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Heat can kill vehicle batteries the same way cold temperatures can, AAA reminds motorists

Broken down car
Posted at 10:44 PM, Jun 29, 2021
and last updated 2021-06-30 06:23:42-04

CLEVELAND — It's hot in Ohio. Very hot. And with the spike in temperatures, AAA is reminding motorists that the summer heat has just as much potential to kill their vehicle's battery as the winter cold does.

"Unfortunately, what happens when you have hot, hot heat that we've been experiencing for the last couple of days as it breaks down the internal components of a battery," said Jim Garrity, AAA public and legislative affairs manager.

When temperatures climb above 90 degrees for consecutive days, like we've seen here in Northeast Ohio this week, the rate of fluid loss in batteries is accelerated and battery components see oxidation. In older batteries, that can cause them to fail.

AAA said that it expects to rescue more than 460,000 Americans on the roadside this weekend due to breakdowns, with dead batteries the main culprit, as people hit the road for Fourth of July plans.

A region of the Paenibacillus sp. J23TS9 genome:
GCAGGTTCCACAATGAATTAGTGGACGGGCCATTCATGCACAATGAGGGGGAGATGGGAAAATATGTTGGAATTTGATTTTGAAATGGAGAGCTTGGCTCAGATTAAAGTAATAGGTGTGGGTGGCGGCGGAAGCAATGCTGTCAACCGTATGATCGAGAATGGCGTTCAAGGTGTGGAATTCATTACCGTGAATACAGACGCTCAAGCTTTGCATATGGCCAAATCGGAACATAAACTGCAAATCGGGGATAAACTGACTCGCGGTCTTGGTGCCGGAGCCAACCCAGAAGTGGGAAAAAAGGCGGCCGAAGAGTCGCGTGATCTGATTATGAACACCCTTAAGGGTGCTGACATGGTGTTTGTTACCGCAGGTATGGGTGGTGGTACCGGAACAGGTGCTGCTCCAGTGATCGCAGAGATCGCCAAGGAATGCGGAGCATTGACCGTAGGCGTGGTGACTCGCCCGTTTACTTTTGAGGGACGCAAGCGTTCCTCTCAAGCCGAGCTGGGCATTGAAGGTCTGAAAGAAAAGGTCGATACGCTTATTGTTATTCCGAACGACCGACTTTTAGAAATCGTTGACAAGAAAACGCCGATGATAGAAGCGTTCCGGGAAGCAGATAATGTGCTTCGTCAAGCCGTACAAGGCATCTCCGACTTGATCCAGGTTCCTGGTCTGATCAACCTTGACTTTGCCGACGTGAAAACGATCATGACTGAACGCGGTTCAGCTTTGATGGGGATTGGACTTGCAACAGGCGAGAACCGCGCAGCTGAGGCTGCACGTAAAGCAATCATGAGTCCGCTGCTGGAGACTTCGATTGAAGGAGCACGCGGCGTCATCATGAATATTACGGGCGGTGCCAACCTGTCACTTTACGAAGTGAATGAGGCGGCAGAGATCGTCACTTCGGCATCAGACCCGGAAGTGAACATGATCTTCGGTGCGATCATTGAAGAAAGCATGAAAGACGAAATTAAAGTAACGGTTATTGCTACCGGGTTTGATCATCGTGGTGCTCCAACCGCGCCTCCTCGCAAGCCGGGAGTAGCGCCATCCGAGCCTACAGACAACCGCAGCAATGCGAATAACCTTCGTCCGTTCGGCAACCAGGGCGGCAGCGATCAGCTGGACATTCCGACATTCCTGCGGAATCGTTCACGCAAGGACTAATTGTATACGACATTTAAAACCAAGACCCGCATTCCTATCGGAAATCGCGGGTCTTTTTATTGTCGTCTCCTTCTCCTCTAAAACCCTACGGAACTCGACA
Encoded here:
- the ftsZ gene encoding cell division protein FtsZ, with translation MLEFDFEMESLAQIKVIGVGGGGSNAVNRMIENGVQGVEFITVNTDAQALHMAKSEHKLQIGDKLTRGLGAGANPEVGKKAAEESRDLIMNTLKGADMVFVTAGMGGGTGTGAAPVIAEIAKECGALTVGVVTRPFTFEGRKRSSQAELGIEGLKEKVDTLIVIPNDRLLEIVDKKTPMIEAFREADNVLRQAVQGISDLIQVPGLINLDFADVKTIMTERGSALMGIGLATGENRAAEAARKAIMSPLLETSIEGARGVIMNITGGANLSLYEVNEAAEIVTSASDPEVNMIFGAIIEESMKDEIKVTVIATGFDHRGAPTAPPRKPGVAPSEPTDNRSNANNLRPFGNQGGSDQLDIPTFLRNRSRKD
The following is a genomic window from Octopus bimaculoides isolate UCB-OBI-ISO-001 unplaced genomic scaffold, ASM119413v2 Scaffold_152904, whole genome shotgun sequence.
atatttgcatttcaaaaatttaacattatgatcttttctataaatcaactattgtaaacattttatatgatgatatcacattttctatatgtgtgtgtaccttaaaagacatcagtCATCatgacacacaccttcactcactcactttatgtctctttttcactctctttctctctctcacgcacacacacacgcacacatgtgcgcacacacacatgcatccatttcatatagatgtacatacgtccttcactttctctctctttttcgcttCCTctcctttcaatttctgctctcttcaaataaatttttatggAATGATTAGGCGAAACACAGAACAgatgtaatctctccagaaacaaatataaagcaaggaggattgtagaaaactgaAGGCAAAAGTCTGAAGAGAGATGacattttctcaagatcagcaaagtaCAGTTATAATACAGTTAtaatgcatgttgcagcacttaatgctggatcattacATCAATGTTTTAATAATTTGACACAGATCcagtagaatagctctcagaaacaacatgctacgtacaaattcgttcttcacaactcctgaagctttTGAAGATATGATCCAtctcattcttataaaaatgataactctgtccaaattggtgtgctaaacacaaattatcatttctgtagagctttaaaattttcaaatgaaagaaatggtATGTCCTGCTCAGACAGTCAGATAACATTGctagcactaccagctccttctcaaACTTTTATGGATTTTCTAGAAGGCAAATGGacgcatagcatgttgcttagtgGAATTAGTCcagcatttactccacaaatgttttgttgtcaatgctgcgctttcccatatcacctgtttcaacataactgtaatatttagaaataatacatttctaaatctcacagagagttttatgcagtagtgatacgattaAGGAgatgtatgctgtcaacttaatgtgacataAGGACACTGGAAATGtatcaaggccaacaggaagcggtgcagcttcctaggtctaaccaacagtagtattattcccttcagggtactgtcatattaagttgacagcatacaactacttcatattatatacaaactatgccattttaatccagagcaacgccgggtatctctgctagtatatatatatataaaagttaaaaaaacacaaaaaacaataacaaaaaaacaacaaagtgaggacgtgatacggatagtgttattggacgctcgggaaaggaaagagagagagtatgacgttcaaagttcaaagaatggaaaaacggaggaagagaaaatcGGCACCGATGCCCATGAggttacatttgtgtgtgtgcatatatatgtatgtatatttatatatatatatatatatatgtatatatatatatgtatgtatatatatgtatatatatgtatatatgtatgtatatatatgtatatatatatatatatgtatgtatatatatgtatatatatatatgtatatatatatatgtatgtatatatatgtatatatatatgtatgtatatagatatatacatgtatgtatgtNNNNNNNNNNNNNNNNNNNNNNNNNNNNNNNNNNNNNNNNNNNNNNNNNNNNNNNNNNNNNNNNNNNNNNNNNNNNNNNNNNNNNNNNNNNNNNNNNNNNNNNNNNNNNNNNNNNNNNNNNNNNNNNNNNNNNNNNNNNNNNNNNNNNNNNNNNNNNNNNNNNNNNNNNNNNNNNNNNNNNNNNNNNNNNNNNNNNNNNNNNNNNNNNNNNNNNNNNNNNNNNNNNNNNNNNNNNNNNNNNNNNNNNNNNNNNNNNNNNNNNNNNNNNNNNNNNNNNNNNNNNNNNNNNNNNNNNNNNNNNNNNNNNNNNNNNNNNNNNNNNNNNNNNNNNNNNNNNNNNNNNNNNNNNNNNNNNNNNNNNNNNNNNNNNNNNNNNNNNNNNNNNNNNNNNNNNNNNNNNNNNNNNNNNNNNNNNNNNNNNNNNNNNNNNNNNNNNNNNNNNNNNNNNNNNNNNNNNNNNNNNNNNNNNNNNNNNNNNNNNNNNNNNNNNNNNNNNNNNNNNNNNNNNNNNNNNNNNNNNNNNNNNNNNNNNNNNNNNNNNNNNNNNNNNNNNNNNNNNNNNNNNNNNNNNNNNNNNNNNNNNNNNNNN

"A lot of people over the last 12 months, they maybe haven't been driving as much. They haven't been using their vehicles as much, which means they've been letting the cars sit idle and the batteries are kind of leeching power slowly," Garrity said. "We're concerned that a lot of folks are going to get in their car and think that they can just turn the key and head off on that road trip."

To ensure battery health, AAA issued the following recommendations:

  • Consider having your battery and charging systems tested. Having a battery tested can expose any weaknesses that may break down under extreme circumstances. AAA offers its members on-site battery testing and, if need be, replacements.
  • Make sure the battery cables are clean and tight. Dirty, loose connections to battery terminals limit the flow of current and are a common cause of issues. Consider cleaning corrosion off of a battery terminal by using a small wire brush and cleaning it with a mix of one tablespoon of baking soda and a cup of water.
  • Make sure to drive. For vehicle owners who don’t drive often or far, a vehicle should be taken out for a long drive once every week or two. Shorter drives can drain a battery over time, given that it doesn’t have time to recharge properly.

Motorists should have their vehicle inspected in the summertime, especially before long road trips, to prevent breakdowns and ensure battery health.

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